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To What Extent Was The Cold War Caused By Ideological Differences?

1927 words - 8 pages

The Cold War, a period of sustained political and military tension between the USA and the USSR, resulted in various viewpoints concerning the cause of the tension emerging. Until today the question remains unresolved, even after the 1991 release of Soviet archives. The main point of disagreement relates to the roles that ideology played in the events between 1945 and 1949. Was it the strongly opposing ideologies, capitalism and communism, or power and material interest that drove both superpowers to the decades of struggle for global supremacy.

The orthodox view regarding the cause of the Cold War, formed the standard interpretation between the 1940s and early-1960s. The breakdown of the wartime alliance and the expansion of Soviet power in Europe, the ‘loss’ of China to communism, the Korean War, and domestically the rise of McCarthyism with its anti-communist hysteria eventually mixed into this school of thought. Orthodox historians argued that the USSR’s expansionist policy in Eastern Europe and beyond, driven by the ideological goal of exporting world revolution, started the Cold War. According to Michael Hart, “the Cold War was caused by the military expansionism of Stalin and his successors. The American response… was basically a defensive reaction. As long as Soviet leaders clung to their dream of imposing Communism on the world, the West had no way (other than surrender) of ending the conflict…”. In fact, one could argue that the first interpretation of the origins of the Cold War was made by policy maker George Kennan. In 1947, under the pseudonym Mr. X, he published the article ‘Sources of Soviet Conduct’. Kennan claimed that the Soviet’s desired to expand their empire and Stalinist ideology in order to offer resistance to ‘threat’ of the ‘hostile world outside its borders’. This article helped to harden American attitudes towards the Soviets and played a key role in the development of U.S. Foreign policy of containment.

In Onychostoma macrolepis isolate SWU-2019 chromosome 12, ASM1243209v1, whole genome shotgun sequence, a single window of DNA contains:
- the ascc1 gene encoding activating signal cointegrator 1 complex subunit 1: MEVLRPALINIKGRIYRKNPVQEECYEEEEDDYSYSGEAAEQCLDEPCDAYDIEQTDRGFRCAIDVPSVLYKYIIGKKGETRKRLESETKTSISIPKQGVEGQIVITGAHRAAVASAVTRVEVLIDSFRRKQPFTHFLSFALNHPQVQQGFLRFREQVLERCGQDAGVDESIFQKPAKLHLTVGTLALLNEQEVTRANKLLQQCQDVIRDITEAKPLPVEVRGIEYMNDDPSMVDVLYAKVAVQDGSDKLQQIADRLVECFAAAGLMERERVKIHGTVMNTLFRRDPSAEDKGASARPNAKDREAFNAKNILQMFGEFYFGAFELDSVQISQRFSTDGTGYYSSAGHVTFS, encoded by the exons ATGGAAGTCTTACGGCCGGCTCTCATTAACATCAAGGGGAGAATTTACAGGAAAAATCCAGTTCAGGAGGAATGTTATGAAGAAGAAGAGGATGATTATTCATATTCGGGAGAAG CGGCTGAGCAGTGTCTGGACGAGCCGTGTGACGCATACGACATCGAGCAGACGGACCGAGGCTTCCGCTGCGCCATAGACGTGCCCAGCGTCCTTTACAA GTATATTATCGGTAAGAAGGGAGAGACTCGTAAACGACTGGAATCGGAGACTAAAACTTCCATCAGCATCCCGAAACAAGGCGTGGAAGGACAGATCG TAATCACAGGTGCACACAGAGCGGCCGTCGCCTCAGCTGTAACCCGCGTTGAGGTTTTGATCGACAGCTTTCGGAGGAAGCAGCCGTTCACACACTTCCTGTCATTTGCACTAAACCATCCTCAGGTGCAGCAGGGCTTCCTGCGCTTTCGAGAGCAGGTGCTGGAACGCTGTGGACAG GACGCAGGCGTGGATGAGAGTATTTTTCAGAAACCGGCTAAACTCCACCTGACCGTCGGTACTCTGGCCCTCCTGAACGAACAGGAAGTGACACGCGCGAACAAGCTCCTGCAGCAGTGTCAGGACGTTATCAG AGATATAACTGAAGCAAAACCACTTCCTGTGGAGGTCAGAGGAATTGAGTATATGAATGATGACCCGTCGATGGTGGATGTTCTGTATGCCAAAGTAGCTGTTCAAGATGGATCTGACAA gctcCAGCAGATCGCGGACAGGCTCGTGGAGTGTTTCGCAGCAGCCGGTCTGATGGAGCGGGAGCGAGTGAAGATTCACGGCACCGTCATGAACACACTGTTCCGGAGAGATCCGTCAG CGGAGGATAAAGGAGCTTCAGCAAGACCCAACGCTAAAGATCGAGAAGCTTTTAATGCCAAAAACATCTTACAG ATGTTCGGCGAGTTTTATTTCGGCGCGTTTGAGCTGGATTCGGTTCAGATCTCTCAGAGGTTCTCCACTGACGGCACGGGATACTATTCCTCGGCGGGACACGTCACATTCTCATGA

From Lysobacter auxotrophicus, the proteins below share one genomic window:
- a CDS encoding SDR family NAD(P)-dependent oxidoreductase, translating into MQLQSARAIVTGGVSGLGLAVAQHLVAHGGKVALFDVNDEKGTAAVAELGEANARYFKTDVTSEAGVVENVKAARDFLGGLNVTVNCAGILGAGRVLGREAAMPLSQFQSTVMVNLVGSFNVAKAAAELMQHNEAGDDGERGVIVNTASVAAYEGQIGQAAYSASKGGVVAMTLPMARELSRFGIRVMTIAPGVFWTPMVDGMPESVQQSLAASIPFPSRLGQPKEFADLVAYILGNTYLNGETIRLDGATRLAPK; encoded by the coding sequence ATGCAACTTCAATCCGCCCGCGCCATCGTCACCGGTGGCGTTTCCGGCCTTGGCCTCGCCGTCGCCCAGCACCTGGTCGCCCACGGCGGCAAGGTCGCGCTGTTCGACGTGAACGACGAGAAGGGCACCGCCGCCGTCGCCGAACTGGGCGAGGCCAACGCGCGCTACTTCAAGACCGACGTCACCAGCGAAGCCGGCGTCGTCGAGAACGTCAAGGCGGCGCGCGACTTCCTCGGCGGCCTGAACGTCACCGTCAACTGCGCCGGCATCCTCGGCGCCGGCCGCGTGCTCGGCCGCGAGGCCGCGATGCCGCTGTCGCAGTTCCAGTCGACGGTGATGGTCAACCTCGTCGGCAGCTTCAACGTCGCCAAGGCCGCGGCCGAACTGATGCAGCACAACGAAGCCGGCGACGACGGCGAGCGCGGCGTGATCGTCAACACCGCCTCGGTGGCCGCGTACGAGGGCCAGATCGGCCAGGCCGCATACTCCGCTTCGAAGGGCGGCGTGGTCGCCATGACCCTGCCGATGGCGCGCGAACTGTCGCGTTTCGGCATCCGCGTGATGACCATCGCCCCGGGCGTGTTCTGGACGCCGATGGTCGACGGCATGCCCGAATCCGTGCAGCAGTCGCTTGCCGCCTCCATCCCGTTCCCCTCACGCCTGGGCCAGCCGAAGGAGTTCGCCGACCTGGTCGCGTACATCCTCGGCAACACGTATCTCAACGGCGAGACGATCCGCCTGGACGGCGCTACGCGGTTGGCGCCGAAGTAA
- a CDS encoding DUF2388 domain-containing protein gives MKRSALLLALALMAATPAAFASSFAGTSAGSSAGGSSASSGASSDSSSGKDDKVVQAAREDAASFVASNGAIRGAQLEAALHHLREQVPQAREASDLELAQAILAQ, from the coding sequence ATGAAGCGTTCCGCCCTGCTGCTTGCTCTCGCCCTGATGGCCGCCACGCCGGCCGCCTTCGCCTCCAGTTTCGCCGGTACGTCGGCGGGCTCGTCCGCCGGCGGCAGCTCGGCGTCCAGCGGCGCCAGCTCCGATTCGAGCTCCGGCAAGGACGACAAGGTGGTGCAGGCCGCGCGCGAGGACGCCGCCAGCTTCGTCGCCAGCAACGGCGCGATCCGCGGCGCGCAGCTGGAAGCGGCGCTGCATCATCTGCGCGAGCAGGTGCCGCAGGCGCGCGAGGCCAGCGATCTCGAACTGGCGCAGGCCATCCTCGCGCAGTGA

Moscow’s unilateral moves to install pro-communist governments in Eastern Europe served as a pro argument for the orthodox view. During the Yalta Conference in February 1945, the ‘Big Three’ agreed upon the future of Germany, among other points, but the most divisive disagreement at the conference was Poland. The political make-up of the new government was of great concern. The USSR fully sponsored and controlled the Lublin Committee, which proclaimed itself the provisional government of Poland on 22 July 1944. However, the UK and US still supported the ‘London Poles’, Polish government-in-exile based in London. The Western powers saw the installation of the Lublin committee as direct violation of Stalin’s promise from Yalta, as he did not conduct free and democratic elections. According to McNeill, Stalin was responsible for the Cold War as he did not hold his promise of popular elections in Eastern Europe after the Second World War. Because of this, the United States could not trust anything Stalin promised, and...

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